-Marion Wolf, Bergenfield, New Jersey (marionewolf yahoo.com)

From the time that Diane and I dated
I knew life would be rusticated.
Not for her were the malls --
Her attire? Overalls.
For her, city life? Much overrated!
-Bindy Bitterman, Chicago, Illinois (bindy eurekaevanston.com)

The City Mouse met Country Mouse.
He showed him his big city house.
“It’s so overrated.
I’ll take rusticated.
I’d rather go home to my spouse.”
-Joan Perrin, Port Jefferson Station, New York (perrinjoan aol.com)

A lothario married a busty mate,
Thinking surely this way his great lust he’d sate.
Alas, although blessed
By her fabulous chest,
Before long, in her doghouse he’d rusticate.
-Steve Benko, New York, New York (stevebenko1 gmail.com)


A masochist out on a date
With a sadist she just loved to hate,
On further reflection,
Enjoyed his rejection
And opted to self-flagellate.
-Rudy Landesman, New York, New York (ydur36 hotmail.com)

Since self-flagellation’s no fun,
Explain to me, please, why it’s done.
There must be a reason
That some find it pleasin’ --
Let’s go ask a guru or nun.
-Marion Wolf, Bergenfield, New Jersey (marionewolf yahoo.com)

My head is a hodgepodge, you bet,
So often the source of regret!
I will self-flagellate
After some awful date:
Moaning, “Is that the best I can get?”
-Bindy Bitterman, Chicago, Illinois (bindy eurekaevanston.com)

What she wrote in a poetic way
was open to critics’ survey --
for validation
or verbal flagellation
if rhyme or meter went astray.
-Shyamal Mukherji, Mumbai, India (mukherjis hotmail.com)

“It isn’t myself I should flagellate,”
Henry sighed. “Any man she would aggravate.
Though I once was all in
For the young Miss Boleyn,
My dear wife it’s come time to decapitate.”
-Steve Benko, New York, New York (stevebenko1 gmail.com)


My heart is enslaved by desire,
And my soul is consumed by your fire.
You must set me free
Or mollify me
And join me on love’s flaming pyre.
-Rudy Landesman, New York, New York (ydur36 hotmail.com)

If as a top judge you do qualify,
The Right and the Left you must mollify.
It’s so hypocritical
When it gets political,
For justice, we all must by golly try.
-Joan Perrin, Port Jefferson Station, New York (perrinjoan aol.com)

“As a country,” said Vlad, “you don’t qualify;
Don’t look West, for it’s me you must mollify.”
But we’ve got Ukraine’s back;
Russia’s will we will crack!
No more Netflix, McDonald’s, or Spotify!
-Steve Benko, New York, New York (stevebenko1 gmail.com)


He would quillet with her all the day,
Not stopping ‘til he got his way.
She had only one course,
Which was get a divorce.
That would give her the final say.
-Lois Mowat, Orinda, California (lmowat1810 gmail.com)

The couple would quillet a lot,
And peaceful their marriage was not.
But full of remorse,
They’d kiss, and of course,
Their quibbles they promptly forgot.
-Marion Wolf, Bergenfield, New Jersey (marionewolf yahoo.com)

See that innocent creature? Don’t kill it;
Instead, try wheat, barley, or millet.
And veggies and fruit;
Give meat-eating the boot!
Go cold turkey (ha ha), and don’t quillet.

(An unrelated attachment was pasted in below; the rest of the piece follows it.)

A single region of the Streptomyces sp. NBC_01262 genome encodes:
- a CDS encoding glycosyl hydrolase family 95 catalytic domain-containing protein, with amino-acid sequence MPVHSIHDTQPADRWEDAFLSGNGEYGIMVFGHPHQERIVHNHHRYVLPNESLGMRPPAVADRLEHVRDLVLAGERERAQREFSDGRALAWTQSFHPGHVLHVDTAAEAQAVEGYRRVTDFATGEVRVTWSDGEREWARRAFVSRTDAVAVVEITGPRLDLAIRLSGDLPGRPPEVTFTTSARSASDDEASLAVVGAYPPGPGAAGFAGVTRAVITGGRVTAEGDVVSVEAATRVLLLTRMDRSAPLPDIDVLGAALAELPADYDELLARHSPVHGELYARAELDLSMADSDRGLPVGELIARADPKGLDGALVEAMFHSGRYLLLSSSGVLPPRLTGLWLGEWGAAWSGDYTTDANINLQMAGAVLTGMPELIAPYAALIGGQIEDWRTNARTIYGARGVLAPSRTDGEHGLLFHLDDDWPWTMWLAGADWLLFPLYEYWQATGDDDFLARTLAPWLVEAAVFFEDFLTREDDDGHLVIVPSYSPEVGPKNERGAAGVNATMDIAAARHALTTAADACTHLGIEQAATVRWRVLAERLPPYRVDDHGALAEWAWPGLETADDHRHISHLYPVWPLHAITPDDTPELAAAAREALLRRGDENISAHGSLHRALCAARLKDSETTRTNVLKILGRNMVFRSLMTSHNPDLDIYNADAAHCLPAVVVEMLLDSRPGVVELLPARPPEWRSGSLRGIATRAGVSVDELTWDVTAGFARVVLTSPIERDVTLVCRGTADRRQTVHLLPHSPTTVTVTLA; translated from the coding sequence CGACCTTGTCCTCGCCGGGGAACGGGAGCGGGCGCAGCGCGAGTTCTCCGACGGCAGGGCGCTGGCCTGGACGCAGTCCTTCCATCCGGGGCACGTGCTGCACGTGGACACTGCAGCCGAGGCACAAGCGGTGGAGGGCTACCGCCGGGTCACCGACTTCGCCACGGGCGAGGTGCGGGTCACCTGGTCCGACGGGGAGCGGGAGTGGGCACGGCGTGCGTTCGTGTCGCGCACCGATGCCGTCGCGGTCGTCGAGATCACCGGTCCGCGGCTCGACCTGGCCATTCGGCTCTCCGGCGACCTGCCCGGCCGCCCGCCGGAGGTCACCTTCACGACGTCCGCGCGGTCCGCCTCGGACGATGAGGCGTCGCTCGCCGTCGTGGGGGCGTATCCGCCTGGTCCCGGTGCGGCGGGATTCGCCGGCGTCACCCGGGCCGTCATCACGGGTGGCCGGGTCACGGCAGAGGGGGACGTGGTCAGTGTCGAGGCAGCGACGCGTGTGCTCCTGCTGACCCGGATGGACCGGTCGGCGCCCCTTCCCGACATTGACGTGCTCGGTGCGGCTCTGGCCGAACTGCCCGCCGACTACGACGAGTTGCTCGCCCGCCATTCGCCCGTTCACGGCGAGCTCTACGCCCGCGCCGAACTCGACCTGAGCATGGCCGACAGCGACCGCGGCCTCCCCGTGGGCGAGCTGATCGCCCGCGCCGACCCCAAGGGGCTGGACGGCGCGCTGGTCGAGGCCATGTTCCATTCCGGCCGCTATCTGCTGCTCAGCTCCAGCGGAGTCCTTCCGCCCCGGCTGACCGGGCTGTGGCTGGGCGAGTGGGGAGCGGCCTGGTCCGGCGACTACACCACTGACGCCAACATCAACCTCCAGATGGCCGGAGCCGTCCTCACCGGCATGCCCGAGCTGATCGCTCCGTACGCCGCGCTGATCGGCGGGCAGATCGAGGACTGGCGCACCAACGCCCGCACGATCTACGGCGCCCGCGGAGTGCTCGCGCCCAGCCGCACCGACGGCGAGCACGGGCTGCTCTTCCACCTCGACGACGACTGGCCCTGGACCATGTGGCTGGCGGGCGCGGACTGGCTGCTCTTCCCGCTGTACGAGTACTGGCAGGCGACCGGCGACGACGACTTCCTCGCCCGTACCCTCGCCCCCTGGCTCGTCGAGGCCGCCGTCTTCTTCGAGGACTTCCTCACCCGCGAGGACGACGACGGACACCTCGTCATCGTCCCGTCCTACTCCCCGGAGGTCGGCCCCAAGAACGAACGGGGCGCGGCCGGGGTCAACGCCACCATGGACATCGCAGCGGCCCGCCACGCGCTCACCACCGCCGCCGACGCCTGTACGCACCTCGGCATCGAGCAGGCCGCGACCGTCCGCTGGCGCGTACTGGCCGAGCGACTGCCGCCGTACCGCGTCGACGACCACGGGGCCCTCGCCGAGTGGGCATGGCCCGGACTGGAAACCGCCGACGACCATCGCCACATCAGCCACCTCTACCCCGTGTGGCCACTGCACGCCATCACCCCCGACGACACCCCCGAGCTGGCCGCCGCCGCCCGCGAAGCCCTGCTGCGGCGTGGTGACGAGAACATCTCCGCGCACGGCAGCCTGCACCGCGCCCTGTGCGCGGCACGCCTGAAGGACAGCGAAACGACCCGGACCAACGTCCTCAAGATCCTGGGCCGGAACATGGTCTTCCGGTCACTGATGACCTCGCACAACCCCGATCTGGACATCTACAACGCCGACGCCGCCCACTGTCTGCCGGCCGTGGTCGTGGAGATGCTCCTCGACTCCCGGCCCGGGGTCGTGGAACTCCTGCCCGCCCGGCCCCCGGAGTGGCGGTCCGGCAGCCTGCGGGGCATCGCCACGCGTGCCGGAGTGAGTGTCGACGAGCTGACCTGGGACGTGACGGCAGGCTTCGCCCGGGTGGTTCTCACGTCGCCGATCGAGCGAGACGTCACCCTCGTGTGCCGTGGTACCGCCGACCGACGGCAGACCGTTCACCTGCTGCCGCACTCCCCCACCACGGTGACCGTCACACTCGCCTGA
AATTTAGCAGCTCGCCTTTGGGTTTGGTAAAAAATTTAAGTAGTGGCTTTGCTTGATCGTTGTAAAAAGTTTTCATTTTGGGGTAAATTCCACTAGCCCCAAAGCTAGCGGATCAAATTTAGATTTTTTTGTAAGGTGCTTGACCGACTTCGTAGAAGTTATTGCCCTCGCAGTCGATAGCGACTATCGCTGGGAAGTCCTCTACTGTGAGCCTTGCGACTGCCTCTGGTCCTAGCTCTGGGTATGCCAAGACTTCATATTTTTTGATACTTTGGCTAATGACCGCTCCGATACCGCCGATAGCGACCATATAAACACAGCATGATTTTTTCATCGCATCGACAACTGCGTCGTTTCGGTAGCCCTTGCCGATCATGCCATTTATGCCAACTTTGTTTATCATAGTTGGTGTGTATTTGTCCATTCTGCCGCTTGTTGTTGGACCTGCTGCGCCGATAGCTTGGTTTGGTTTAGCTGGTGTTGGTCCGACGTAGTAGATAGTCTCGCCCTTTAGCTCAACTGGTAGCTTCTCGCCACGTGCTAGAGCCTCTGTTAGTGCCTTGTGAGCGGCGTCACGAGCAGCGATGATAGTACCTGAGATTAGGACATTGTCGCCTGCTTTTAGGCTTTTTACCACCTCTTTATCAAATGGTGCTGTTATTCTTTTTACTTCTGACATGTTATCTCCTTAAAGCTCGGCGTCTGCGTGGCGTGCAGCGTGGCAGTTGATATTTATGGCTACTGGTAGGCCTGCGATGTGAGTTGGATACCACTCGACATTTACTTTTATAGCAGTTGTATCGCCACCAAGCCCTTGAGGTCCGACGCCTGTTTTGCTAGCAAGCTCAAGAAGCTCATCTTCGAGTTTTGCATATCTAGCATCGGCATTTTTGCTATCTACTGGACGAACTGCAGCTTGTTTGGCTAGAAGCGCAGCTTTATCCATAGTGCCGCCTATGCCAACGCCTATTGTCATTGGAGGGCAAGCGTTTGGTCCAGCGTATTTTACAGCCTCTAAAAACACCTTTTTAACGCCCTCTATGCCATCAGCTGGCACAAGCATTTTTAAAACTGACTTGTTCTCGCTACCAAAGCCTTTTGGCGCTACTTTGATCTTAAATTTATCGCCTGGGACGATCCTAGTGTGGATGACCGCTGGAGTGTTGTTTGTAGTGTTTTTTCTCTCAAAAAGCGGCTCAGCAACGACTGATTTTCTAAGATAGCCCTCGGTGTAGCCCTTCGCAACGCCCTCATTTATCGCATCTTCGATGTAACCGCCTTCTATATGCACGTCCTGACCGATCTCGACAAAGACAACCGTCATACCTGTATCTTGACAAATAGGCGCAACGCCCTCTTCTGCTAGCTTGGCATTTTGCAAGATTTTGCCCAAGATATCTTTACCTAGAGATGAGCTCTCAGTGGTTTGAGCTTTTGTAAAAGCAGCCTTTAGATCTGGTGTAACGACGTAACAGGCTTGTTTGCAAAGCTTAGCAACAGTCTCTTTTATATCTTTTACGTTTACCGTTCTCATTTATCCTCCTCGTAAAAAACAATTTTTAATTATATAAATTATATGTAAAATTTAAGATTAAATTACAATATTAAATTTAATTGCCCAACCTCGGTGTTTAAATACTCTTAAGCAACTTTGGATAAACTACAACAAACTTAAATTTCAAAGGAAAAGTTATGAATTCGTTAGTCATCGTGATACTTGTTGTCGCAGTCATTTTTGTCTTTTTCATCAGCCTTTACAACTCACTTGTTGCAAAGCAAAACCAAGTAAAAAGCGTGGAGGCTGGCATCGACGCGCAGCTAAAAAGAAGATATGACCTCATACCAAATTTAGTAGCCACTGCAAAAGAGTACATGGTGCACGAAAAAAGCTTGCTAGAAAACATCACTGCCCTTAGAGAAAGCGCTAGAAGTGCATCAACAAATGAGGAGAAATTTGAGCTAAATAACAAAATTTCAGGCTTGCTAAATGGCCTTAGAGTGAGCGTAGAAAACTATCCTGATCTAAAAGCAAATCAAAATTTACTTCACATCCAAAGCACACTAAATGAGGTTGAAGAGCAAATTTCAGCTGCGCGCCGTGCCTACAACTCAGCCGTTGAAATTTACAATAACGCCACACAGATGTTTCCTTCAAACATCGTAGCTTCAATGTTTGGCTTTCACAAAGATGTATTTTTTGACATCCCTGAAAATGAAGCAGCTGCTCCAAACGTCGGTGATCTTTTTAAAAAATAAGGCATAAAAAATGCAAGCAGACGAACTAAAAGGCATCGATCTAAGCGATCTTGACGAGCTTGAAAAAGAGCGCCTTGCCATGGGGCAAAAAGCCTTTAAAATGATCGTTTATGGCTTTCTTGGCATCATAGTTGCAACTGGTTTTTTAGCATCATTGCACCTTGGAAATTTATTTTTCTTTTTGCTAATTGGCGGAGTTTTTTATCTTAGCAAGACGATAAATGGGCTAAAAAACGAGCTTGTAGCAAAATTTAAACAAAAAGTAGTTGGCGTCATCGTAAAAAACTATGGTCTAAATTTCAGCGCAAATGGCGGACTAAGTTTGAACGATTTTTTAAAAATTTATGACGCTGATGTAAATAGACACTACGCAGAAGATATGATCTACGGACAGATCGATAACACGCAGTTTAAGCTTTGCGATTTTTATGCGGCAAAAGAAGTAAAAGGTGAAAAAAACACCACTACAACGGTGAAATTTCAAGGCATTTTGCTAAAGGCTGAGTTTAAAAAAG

-Steve Benko, New York, New York (stevebenko1 gmail.com)


I know you love caviar, my dear.
But I prefer lox with a schmear.
You do give me a pain
When you’re sipping champagne
And give me a pitying fleer.
-Rudy Landesman, New York, New York (ydur36 hotmail.com)

Her boyfriend, otherwise such a dear,
Would too often break into a fleer.
Was it more than a whim
To think of leaving him?
She’d muse, then decide maybe next year
-Lois Mowat, Orinda, California (lmowat1810 gmail.com)

Her middle school classmates would fleer;
They’d sneer at her clothes, and they’d jeer.
Those kids could be cruel
And not just in school --
On Twitter their comments appear.
-Marion Wolf, Bergenfield, New Jersey (marionewolf yahoo.com)

“Say buddy, will ya buy me a beer?”
“You bum! Get yourself out of here!”
Why not: “Here, my good sir,
You are thirsty, I’m sure!”
With a kind word instead of a fleer!
-Bindy Bitterman, Chicago, Illinois (bindy eurekaevanston.com)

When speaking in public it’s clear,
That sometimes the people will jeer.
Just plow straight ahead,
And get your words said.
You’ve nothing to fear from the fleer.
-Joan Perrin, Port Jefferson Station, New York (perrinjoan aol.com)

“At the Senators, Brett, you just fleer,”
Said his coach, “and explain you like beer.
Say your drunken assault
On that girl was her fault;
The Repubs will all stand up and cheer.”
-Steve Benko, New York, New York (stevebenko1 gmail.com)


The farmer fixed the latch on the rusticate.
-Joan Perrin, Port Jefferson Station, New York (perrinjoan aol.com)

Said Tracy to Hepburn the first time she proposed a tryst, “It’s been a long time and I’m a bit rusticate.”
-Steve Benko, New York, New York (stevebenko1 gmail.com)

Her days of running up the hill with Jack were a distant memory. Now she was an old lady who swallowed strange things. One day it was a flagellate.
-Steve Benko, New York, New York (stevebenko1 gmail.com)

“Go back to look for survivors? Mollify on you!” said the others on the Titanic lifeboat.
-Steve Benko, New York, New York (stevebenko1 gmail.com)

“Would I be a gun mollify had a choice?” pondered Bonnie to Clyde.
-Joan Perrin, Port Jefferson Station, New York (perrinjoan aol.com)

“Don’t ballpoint it, quillet!” said the calligrapher.
-Steve Benko, New York, New York (stevebenko1 gmail.com)

Steer clear of any porcupine you find in the woods. A quillet will hurt.
-Joan Perrin, Port Jefferson Station, New York (perrinjoan aol.com)

“You have nothing to fleer but fleer itself,” said the comic channeling Roosevelt.
-Joan Perrin, Port Jefferson Station, New York (perrinjoan aol.com)

Said Woody Allen, “I’m not a passive resister, I’m an active fleer!
-Steve Benko, New York, New York (stevebenko1 gmail.com)

The Worst of Times
From: Alex McCrae (ajmccrae277 gmail.com)
Subject: The Worst of Times

“It was the best of times, it was the worst of times, it was the age of wisdom, it was the age of foolishness.” Dickens’s opening line of his “Tale of Two Cities”. Arguably, we could now be living in the worst of times. It’s difficult to find a silver lining as we enter the third year of pandemic, a war in Ukraine with the potential to morph into WWIII. And climate change continues to be the elephant in the room. Even the glass-half-full optimists are turning into negative Nellies.

Alex McCrae, Van Nuys, California

History is a novel whose author is the people. -Alfred de Vigny, poet, playwright, and novelist (27 Mar 1797-1863)

We need your help

Help us continue to spread the magic of words to readers everywhere


Subscriber Services
Awards | Stats | Links | Privacy Policy
Contribute | Advertise

© 1994-2024 Wordsmith